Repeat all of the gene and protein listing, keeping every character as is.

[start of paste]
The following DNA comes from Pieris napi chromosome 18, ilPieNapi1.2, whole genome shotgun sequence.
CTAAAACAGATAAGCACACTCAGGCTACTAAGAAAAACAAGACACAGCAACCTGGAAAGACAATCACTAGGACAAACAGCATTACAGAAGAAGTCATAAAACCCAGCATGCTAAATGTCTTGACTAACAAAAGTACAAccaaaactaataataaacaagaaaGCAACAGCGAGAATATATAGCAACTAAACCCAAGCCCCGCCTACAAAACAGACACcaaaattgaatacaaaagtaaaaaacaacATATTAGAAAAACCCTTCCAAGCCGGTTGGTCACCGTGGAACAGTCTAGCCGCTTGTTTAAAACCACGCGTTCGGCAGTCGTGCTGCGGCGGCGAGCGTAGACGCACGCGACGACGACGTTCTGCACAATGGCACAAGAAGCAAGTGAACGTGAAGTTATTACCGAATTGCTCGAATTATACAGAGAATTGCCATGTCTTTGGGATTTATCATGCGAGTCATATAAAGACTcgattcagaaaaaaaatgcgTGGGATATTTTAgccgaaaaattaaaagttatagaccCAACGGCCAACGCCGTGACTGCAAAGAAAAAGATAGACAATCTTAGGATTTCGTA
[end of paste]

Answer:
The following DNA comes from Pieris napi chromosome 18, ilPieNapi1.2, whole genome shotgun sequence.
CTAAAACAGATAAGCACACTCAGGCTACTAAGAAAAACAAGACACAGCAACCTGGAAAGACAATCACTAGGACAAACAGCATTACAGAAGAAGTCATAAAACCCAGCATGCTAAATGTCTTGACTAACAAAAGTACAAccaaaactaataataaacaagaaaGCAACAGCGAGAATATATAGCAACTAAACCCAAGCCCCGCCTACAAAACAGACACcaaaattgaatacaaaagtaaaaaacaacATATTAGAAAAACCCTTCCAAGCCGGTTGGTCACCGTGGAACAGTCTAGCCGCTTGTTTAAAACCACGCGTTCGGCAGTCGTGCTGCGGCGGCGAGCGTAGACGCACGCGACGACGACGTTCTGCACAATGGCACAAGAAGCAAGTGAACGTGAAGTTATTACCGAATTGCTCGAATTATACAGAGAATTGCCATGTCTTTGGGATTTATCATGCGAGTCATATAAAGACTcgattcagaaaaaaaatgcgTGGGATATTTTAgccgaaaaattaaaagttatagaccCAACGGCCAACGCCGTGACTGCAAAGAAAAAGATAGACAATCTTAGGATTTCGTA